Clíodhna is, in Irish folklore, the Queen of the Banshees. In some tales, she is also the goddess of love and beauty.

READ MORE: Top 10 Irish legends to name your baby girl after.

Irish mythological creatures include a clurichan
A clurichaun


This Irish mythological creature is a mischevious fairy. In tales, he tends to enjoy alcohol a bit too much and is often depicted heisting breweries in search of liquor!

Crom Cruach

Prior to Christianity in Ireland, Crom Cruach was, according to ancient Irish folklore, a god.


This mythological hound can be seen across Irish and Scottish folklore.

Daoine maithe

This is a collective term used to describe fairies in Ireland. Daoine maithe means “good people”.


This deadly Irish mythological creature can be found widely in Irish folklore. The half-dog, half-otter is a land- and water-dwelling creature that feasts on human flesh.

Donn Cúailnge

Donn Cúailnge is a bull that features in Irish ancient folklore.


The Dullahan is one of the most famous myths and legends in Irish folklore. The term refers to a sort of headless mythic creature.

Ellén Trechend

In Irish mythology, Ellén Trechend is a three-headed beast.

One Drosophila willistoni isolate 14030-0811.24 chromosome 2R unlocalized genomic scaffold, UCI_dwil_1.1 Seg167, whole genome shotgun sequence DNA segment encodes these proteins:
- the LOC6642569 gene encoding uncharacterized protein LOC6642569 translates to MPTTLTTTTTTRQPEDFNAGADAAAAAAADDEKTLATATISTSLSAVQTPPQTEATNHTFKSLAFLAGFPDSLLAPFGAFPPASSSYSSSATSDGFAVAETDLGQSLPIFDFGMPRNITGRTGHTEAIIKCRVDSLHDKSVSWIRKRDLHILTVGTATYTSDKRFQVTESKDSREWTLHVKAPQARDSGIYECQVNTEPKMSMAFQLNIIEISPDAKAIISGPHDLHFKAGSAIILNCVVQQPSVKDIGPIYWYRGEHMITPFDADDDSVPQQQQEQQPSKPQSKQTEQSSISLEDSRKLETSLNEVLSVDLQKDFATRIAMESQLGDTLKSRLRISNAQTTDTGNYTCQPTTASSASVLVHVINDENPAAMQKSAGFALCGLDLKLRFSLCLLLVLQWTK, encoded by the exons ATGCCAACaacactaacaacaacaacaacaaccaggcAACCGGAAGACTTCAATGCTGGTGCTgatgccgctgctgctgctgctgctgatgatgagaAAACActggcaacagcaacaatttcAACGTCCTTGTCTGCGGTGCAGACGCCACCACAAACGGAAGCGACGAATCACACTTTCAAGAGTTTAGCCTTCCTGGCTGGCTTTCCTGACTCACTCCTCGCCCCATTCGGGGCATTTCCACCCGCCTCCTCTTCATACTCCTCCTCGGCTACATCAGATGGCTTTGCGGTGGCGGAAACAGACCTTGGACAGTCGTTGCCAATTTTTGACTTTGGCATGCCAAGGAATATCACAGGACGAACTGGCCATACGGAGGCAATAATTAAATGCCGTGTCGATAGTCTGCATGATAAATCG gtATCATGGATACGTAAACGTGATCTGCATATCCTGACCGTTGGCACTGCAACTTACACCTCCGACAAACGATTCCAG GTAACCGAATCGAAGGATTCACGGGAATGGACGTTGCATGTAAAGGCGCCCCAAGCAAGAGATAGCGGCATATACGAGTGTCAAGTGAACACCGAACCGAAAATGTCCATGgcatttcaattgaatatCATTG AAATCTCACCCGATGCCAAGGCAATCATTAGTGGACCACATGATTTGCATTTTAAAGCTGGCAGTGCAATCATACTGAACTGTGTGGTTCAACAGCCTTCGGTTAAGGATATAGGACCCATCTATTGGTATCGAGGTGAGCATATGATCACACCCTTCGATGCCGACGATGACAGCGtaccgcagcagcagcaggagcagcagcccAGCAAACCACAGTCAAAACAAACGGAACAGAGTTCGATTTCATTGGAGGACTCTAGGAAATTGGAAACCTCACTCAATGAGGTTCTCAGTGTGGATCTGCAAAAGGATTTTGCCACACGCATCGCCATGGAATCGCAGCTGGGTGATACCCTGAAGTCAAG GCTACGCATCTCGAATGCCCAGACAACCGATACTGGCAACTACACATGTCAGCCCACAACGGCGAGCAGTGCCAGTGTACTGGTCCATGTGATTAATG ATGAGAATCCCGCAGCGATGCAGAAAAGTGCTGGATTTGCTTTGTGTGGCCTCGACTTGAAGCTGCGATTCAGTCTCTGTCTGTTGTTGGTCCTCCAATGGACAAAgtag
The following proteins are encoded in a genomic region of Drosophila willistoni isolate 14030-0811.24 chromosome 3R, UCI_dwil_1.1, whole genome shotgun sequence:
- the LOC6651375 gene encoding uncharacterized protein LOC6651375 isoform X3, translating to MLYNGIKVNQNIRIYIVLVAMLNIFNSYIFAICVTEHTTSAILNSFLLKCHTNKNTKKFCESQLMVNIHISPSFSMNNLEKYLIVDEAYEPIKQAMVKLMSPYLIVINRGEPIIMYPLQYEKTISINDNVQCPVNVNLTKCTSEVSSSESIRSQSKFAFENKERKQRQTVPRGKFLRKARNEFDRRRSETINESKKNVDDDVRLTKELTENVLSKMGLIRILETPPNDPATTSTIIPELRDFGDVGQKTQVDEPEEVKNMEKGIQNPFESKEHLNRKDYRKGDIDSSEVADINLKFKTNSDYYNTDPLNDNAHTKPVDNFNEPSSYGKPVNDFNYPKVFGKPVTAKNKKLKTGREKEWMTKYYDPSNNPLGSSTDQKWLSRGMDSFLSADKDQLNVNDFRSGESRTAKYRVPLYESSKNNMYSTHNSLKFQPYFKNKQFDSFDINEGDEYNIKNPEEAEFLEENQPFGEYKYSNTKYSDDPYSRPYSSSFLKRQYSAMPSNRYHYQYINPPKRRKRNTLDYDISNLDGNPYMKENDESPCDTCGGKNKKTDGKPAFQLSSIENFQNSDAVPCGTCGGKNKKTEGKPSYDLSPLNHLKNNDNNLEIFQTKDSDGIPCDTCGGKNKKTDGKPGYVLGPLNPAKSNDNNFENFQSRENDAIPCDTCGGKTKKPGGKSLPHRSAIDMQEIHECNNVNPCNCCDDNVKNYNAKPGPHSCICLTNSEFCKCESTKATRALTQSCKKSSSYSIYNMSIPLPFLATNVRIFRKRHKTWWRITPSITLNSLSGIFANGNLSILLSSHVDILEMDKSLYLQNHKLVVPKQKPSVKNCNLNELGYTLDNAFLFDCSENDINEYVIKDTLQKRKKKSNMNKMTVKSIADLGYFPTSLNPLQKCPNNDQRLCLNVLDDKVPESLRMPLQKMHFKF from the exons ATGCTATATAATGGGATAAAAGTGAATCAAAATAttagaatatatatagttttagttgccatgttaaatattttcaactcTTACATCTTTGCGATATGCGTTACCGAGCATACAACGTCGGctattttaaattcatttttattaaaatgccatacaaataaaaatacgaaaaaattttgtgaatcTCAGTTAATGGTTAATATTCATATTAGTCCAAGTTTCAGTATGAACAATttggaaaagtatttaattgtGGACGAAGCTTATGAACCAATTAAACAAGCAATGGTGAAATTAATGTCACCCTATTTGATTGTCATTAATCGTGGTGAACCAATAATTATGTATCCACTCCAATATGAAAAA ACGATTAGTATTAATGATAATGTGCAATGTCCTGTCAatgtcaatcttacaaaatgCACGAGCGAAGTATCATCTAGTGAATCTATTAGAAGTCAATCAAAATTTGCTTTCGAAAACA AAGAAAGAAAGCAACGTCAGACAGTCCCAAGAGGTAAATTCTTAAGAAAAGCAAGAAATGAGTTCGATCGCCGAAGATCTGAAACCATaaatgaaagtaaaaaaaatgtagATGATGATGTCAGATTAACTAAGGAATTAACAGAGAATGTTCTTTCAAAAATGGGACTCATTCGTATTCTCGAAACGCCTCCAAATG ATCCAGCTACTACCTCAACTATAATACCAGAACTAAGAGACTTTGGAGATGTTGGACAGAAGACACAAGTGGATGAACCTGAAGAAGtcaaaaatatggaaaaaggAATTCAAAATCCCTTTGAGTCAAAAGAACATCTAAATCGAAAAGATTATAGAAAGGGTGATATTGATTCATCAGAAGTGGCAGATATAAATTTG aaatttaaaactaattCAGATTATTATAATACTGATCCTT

According to ancient Irish myth, Enbarr was a mythological horse who could take to both land and water.


Failinis was an unstoppable hound who fought in battles, according to Irish legend.

Irish mythological creatures include fairies
A fairy


Fairies are seen heavily through Irish folklore. Generally, they are broken into two categories. Seelie fairies are ones which are generally happy and helpful, Unseelie fairies have darker agendas and can be mischievous and troublesome.

Fairy Queen

Seen across Celtic folklore, the Fairy Queen was the ruler of all fairies.

Far darrig

Far darrig is a type of fairy. The term means “red man” and this fairy is usually depicted in solitude.

Fear gorta

According to Irish folklore, this spirit is the starvation and it appears as a dying, emaciated human body.


In Irish folklore, a fetch is essentially a doppelgänger, when living people see an apparition of themselves. This usually heralds death.


This mythological creature appears in text as bull owned by King Ailill of Connacht.

The Fomorians are a supernatural race from Irish mythology
The Fomorians


The Fomorians are another supernatural race in Irish mythology. They are depicted as hostile and come from the sea or from underground dwellings.


The word quite literally translates to “hate”. Fuath are deadly creatures who inhabit the sea and other waterways.


This male fairy is known in Irish mythology for seducing women.


According to folklore, this Irish mythological creature appears as half beautiful woman, half goat.

Glas Gaibhnenn

In old folk tales, Glas Gaibhnenn was a virile cow who produced endless bounty.